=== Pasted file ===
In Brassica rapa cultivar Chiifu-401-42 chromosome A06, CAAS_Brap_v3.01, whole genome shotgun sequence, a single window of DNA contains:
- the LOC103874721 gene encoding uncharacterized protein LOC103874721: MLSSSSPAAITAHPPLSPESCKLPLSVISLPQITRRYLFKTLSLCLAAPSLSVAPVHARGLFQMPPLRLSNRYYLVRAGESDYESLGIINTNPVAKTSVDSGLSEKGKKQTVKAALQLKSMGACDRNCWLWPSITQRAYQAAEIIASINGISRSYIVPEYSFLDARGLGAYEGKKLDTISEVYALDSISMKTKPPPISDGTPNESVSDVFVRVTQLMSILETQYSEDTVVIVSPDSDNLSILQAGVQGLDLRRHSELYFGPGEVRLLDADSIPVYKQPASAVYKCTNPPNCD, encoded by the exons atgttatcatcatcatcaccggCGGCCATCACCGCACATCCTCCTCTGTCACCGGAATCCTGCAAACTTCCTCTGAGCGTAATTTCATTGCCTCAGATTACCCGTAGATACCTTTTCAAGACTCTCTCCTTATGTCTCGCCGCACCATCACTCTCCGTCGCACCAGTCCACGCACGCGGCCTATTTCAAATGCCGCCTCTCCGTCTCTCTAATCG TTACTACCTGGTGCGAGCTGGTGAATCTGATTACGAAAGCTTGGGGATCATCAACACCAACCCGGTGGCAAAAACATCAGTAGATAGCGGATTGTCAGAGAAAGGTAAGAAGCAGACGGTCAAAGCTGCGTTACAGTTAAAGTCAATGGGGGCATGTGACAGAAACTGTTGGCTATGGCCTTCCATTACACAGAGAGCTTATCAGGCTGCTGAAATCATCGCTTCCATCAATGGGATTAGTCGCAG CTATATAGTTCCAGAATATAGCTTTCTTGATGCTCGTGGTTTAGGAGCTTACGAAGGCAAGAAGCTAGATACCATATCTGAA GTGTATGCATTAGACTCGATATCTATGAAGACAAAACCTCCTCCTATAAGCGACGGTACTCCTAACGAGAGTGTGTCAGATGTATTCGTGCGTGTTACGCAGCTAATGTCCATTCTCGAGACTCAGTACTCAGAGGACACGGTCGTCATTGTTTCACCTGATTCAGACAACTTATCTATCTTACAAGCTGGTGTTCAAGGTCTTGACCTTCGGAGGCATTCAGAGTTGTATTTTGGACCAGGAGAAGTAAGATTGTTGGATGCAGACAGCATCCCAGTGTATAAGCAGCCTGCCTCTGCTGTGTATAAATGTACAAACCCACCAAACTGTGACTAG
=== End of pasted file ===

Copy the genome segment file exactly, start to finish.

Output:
In Brassica rapa cultivar Chiifu-401-42 chromosome A06, CAAS_Brap_v3.01, whole genome shotgun sequence, a single window of DNA contains:
- the LOC103874721 gene encoding uncharacterized protein LOC103874721: MLSSSSPAAITAHPPLSPESCKLPLSVISLPQITRRYLFKTLSLCLAAPSLSVAPVHARGLFQMPPLRLSNRYYLVRAGESDYESLGIINTNPVAKTSVDSGLSEKGKKQTVKAALQLKSMGACDRNCWLWPSITQRAYQAAEIIASINGISRSYIVPEYSFLDARGLGAYEGKKLDTISEVYALDSISMKTKPPPISDGTPNESVSDVFVRVTQLMSILETQYSEDTVVIVSPDSDNLSILQAGVQGLDLRRHSELYFGPGEVRLLDADSIPVYKQPASAVYKCTNPPNCD, encoded by the exons atgttatcatcatcatcaccggCGGCCATCACCGCACATCCTCCTCTGTCACCGGAATCCTGCAAACTTCCTCTGAGCGTAATTTCATTGCCTCAGATTACCCGTAGATACCTTTTCAAGACTCTCTCCTTATGTCTCGCCGCACCATCACTCTCCGTCGCACCAGTCCACGCACGCGGCCTATTTCAAATGCCGCCTCTCCGTCTCTCTAATCG TTACTACCTGGTGCGAGCTGGTGAATCTGATTACGAAAGCTTGGGGATCATCAACACCAACCCGGTGGCAAAAACATCAGTAGATAGCGGATTGTCAGAGAAAGGTAAGAAGCAGACGGTCAAAGCTGCGTTACAGTTAAAGTCAATGGGGGCATGTGACAGAAACTGTTGGCTATGGCCTTCCATTACACAGAGAGCTTATCAGGCTGCTGAAATCATCGCTTCCATCAATGGGATTAGTCGCAG CTATATAGTTCCAGAATATAGCTTTCTTGATGCTCGTGGTTTAGGAGCTTACGAAGGCAAGAAGCTAGATACCATATCTGAA GTGTATGCATTAGACTCGATATCTATGAAGACAAAACCTCCTCCTATAAGCGACGGTACTCCTAACGAGAGTGTGTCAGATGTATTCGTGCGTGTTACGCAGCTAATGTCCATTCTCGAGACTCAGTACTCAGAGGACACGGTCGTCATTGTTTCACCTGATTCAGACAACTTATCTATCTTACAAGCTGGTGTTCAAGGTCTTGACCTTCGGAGGCATTCAGAGTTGTATTTTGGACCAGGAGAAGTAAGATTGTTGGATGCAGACAGCATCCCAGTGTATAAGCAGCCTGCCTCTGCTGTGTATAAATGTACAAACCCACCAAACTGTGACTAG